Competition Composure

As of late, I seem to be doing much coaching work for those in pitch competitions or those in speaking competitions. And, I just completed a round of competitions myself. Whether the prize is a check or a trophy, there is an extra caveat on the line for us speakers. When the ante is upped, there is most always additional nervousness.

I agree with Mark Twain when he said that “There are two types of speakers – those that are nervous and those that are liars.” When you care enough to do a good job at anything, nerves come into play. It’s competition composure. Here are some things that I have found that work for me: Continue reading “Competition Composure”

Slow Down, you’re talking too fast.

I was working with this amazing client recently on an upcoming presentation. His talk was about living through the near poverty upbringing of his family of origin; about his laser sharp focus to graduate from college, with unbelievable odds – a first for his family; and about finding love and building a new family along the way. His story was powerful, emotional, and motivational. He told it beautifully with great sequencing and strong meaning. And he told it too fast. Every single word was delivered at breakneck speed. The challenge in working with this speaker was not lack of content, nor structure of that content but the unbelievable fast paced delivery of his story.

Maybe you fall into this category. You are an energetic person, an external processor who is stimulated and inspired by new things, new ideas. Your pace of delivery is fast because “you’ve always been this way” or perhaps you are time starved or perhaps there are so many interruptions to your day that you must a la carte each task and move on to the next one. Continue reading “Slow Down, you’re talking too fast.”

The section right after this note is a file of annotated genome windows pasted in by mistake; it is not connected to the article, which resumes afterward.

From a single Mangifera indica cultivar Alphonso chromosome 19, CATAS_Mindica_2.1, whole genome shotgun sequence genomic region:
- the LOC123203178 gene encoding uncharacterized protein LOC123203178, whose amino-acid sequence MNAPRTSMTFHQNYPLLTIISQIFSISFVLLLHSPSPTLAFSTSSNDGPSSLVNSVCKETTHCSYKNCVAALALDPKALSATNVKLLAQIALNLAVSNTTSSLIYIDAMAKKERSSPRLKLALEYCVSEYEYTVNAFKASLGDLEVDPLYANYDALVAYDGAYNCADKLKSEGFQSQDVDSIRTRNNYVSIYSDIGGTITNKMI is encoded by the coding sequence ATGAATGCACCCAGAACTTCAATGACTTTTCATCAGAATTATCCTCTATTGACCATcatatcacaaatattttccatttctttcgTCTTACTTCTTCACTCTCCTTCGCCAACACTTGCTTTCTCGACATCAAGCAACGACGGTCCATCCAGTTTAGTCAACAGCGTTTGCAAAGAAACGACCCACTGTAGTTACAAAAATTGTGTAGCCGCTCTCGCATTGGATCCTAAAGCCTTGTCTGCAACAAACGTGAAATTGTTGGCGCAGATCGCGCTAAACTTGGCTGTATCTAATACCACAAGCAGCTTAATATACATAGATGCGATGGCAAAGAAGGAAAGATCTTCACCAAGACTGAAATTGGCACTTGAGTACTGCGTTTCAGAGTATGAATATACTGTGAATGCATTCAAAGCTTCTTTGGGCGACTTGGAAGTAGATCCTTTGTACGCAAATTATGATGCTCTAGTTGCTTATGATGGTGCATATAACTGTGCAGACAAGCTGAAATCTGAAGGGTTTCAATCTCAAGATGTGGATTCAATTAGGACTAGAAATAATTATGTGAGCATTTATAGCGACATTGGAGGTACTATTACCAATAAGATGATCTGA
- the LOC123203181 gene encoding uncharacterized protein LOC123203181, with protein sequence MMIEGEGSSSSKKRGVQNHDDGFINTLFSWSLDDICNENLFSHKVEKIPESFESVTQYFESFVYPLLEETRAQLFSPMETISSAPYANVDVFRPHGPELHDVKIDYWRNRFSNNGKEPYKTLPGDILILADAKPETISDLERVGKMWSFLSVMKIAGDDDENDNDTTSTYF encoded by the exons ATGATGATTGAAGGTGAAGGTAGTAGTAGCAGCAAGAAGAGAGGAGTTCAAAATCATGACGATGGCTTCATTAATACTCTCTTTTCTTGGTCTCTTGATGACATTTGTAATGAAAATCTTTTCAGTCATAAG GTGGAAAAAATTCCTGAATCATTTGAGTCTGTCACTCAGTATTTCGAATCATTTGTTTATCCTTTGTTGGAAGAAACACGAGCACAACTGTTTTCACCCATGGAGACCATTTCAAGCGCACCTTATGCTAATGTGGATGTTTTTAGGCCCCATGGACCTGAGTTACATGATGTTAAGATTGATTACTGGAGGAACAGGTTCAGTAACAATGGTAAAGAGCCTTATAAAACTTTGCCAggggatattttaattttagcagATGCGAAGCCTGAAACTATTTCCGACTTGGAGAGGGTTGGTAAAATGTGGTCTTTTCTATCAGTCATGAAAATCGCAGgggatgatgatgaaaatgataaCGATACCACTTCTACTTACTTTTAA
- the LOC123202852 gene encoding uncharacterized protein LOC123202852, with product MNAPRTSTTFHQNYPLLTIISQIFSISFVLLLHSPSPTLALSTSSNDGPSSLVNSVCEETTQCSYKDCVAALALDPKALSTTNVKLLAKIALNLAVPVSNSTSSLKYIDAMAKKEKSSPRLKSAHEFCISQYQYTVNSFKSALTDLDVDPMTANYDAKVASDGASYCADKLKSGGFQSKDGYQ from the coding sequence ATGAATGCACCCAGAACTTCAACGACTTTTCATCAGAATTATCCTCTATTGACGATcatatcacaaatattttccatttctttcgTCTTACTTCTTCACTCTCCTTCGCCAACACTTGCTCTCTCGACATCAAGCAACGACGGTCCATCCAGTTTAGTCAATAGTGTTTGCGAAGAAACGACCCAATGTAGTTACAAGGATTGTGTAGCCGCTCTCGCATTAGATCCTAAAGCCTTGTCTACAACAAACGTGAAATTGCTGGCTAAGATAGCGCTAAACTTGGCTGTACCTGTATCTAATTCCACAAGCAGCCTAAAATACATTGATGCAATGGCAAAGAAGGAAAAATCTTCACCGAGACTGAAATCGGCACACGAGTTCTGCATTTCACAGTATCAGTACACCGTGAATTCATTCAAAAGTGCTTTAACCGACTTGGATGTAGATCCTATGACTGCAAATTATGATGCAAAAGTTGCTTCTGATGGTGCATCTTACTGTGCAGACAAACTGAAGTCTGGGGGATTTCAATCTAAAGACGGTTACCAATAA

New Kid On The Block

Recently I was asked to attend a large women’s business function in another city in which I knew no one expect the person who invited me. The person that invited me was very involved in the organization and had duties to perform on that day. So, I was on my own.

To top it off, there was no food nor drink to be served. So, my usual networking skills couldn’t happen over the shrimp bowl because there was none.

Now, I’m an extrovert but when I entered the room there was an immediate – bam! – of energy. Lots of laughter and people talking to each other. I was immediately thrown back to a middle school feeling of everybody has somebody to talk to except me. Fortunately, this lasted about two seconds and I came to my senses.

Continue reading “New Kid On The Block”

Walk This Way For A Great Sales Experience

One of the things I do not like to do (which is probably illegal for my gender) is to go shoe shopping. After years of performing in my earlier days, dance lessons, decades of proudly walking incorrectly in high heels and two-foot surgeries, my feet are not only not pretty but pretty beat up. I prefer to wear my beat up old black dress shoes for “business” days; and beat up old blue shoes for “casual” days.

Continue reading “Walk This Way For A Great Sales Experience”

Paint Deck Power

After 15 years with bright peach walls in a corner bedroom of our house for our oldest daughter (now an adult and with her own daughter), it was time for a re-paint. With my paint fan deck in hand, I had selected a subtle blue color called – blue bonnet. It would take our citrusy fresh walls and transform them into soft beach waves of comfort. A good transition. My husband was happy about the transition (white walls are his favorite color so it was a closer match than the previous peach) and even happier because I had hired a painter to do the job.

I had made an early morning stop at my local paint store to pick up a quart of paint and I don’t care how early you are, someone is always earlier. In this case there were a half dozen more early birds than me. A young woman was waiting next to me when my turn was up. My order was filled and I was paying for my paint when a gentleman behind the counter said to this woman, still waiting, “I appreciate your patience in waiting. I’ll bet you thought we forgot about you however, we had a problem with the pigment and we were trying to figure it out.”

Wow! What a dynamite way to acknowledge the customer, the problem, and the possible solution! I am not sure if this guy had on the job training, behind the scenes training, or good training from his parents but wow! So, my question for you is – how do your words convey excellent customer service?

Hello World!

Welcome world! Happy to be back in conversation with you on my new blog. Every now and then I’ll be writing about my travels, my experiences and memorable stories that I want to share with you that are fun, cool or just plain neat.
Glad to have you aboard.